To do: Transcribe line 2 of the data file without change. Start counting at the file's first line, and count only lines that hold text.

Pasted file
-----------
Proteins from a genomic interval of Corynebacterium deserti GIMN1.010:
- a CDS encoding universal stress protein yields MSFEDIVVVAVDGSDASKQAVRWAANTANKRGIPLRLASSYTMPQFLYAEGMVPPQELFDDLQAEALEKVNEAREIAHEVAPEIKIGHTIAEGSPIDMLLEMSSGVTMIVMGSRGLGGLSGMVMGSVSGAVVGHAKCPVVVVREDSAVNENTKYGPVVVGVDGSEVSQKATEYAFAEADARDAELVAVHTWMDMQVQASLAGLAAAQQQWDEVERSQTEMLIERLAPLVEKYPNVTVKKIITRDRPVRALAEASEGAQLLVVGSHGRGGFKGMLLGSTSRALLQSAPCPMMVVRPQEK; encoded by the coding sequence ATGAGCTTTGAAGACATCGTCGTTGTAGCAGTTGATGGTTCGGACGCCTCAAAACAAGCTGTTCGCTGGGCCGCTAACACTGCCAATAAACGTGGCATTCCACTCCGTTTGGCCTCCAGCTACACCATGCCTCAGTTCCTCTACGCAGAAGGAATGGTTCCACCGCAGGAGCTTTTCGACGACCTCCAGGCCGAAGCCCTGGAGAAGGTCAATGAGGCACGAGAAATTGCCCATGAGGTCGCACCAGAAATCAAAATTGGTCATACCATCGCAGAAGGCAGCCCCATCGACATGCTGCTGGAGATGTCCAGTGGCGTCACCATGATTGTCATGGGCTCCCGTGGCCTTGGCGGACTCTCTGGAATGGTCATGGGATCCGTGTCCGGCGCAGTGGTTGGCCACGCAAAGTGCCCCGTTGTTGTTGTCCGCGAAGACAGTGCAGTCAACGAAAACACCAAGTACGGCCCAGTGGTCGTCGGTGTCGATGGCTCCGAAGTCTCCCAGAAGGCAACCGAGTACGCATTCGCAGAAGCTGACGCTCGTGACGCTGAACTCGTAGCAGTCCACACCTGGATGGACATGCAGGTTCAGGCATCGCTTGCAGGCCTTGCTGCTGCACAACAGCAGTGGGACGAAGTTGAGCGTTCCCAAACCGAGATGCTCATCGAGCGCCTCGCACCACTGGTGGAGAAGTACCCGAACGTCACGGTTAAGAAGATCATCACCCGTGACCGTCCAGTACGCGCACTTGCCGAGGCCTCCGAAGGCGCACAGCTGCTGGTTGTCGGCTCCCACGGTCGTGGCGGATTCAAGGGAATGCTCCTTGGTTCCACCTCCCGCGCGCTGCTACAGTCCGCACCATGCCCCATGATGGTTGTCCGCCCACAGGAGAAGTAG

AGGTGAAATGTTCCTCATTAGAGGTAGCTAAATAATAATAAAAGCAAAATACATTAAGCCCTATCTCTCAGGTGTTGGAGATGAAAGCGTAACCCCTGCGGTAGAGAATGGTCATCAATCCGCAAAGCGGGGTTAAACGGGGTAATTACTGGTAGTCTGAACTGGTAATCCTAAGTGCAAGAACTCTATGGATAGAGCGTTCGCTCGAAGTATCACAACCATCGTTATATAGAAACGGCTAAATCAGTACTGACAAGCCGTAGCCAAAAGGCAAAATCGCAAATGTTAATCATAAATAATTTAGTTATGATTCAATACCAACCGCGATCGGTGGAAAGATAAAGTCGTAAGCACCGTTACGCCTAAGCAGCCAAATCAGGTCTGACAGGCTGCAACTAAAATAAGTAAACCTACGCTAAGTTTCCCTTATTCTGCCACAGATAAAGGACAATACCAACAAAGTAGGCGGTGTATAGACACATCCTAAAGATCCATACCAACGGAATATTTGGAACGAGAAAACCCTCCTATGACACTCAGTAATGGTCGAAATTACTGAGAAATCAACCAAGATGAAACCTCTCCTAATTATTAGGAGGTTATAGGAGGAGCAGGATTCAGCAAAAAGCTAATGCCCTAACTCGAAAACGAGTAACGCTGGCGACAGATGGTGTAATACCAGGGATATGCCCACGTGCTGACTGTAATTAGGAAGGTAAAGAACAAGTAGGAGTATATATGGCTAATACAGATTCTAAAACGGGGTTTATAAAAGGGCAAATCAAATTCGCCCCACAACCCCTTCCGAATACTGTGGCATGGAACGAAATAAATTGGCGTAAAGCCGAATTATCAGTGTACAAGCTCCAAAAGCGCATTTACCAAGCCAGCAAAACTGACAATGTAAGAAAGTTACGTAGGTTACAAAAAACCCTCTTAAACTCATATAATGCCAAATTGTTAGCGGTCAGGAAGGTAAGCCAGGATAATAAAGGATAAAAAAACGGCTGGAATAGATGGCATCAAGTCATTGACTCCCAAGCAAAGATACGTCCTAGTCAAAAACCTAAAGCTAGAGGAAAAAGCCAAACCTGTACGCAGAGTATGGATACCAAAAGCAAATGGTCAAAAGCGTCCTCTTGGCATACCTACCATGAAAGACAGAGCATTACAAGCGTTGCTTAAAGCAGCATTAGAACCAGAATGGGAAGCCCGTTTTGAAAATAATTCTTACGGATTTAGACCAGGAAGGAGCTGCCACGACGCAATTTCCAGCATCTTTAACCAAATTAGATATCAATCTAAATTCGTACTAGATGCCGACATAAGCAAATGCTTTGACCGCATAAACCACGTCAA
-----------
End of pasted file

- a CDS encoding universal stress protein yields MSFEDIVVVAVDGSDASKQAVRWAANTANKRGIPLRLASSYTMPQFLYAEGMVPPQELFDDLQAEALEKVNEAREIAHEVAPEIKIGHTIAEGSPIDMLLEMSSGVTMIVMGSRGLGGLSGMVMGSVSGAVVGHAKCPVVVVREDSAVNENTKYGPVVVGVDGSEVSQKATEYAFAEADARDAELVAVHTWMDMQVQASLAGLAAAQQQWDEVERSQTEMLIERLAPLVEKYPNVTVKKIITRDRPVRALAEASEGAQLLVVGSHGRGGFKGMLLGSTSRALLQSAPCPMMVVRPQEK; encoded by the coding sequence ATGAGCTTTGAAGACATCGTCGTTGTAGCAGTTGATGGTTCGGACGCCTCAAAACAAGCTGTTCGCTGGGCCGCTAACACTGCCAATAAACGTGGCATTCCACTCCGTTTGGCCTCCAGCTACACCATGCCTCAGTTCCTCTACGCAGAAGGAATGGTTCCACCGCAGGAGCTTTTCGACGACCTCCAGGCCGAAGCCCTGGAGAAGGTCAATGAGGCACGAGAAATTGCCCATGAGGTCGCACCAGAAATCAAAATTGGTCATACCATCGCAGAAGGCAGCCCCATCGACATGCTGCTGGAGATGTCCAGTGGCGTCACCATGATTGTCATGGGCTCCCGTGGCCTTGGCGGACTCTCTGGAATGGTCATGGGATCCGTGTCCGGCGCAGTGGTTGGCCACGCAAAGTGCCCCGTTGTTGTTGTCCGCGAAGACAGTGCAGTCAACGAAAACACCAAGTACGGCCCAGTGGTCGTCGGTGTCGATGGCTCCGAAGTCTCCCAGAAGGCAACCGAGTACGCATTCGCAGAAGCTGACGCTCGTGACGCTGAACTCGTAGCAGTCCACACCTGGATGGACATGCAGGTTCAGGCATCGCTTGCAGGCCTTGCTGCTGCACAACAGCAGTGGGACGAAGTTGAGCGTTCCCAAACCGAGATGCTCATCGAGCGCCTCGCACCACTGGTGGAGAAGTACCCGAACGTCACGGTTAAGAAGATCATCACCCGTGACCGTCCAGTACGCGCACTTGCCGAGGCCTCCGAAGGCGCACAGCTGCTGGTTGTCGGCTCCCACGGTCGTGGCGGATTCAAGGGAATGCTCCTTGGTTCCACCTCCCGCGCGCTGCTACAGTCCGCACCATGCCCCATGATGGTTGTCCGCCCACAGGAGAAGTAG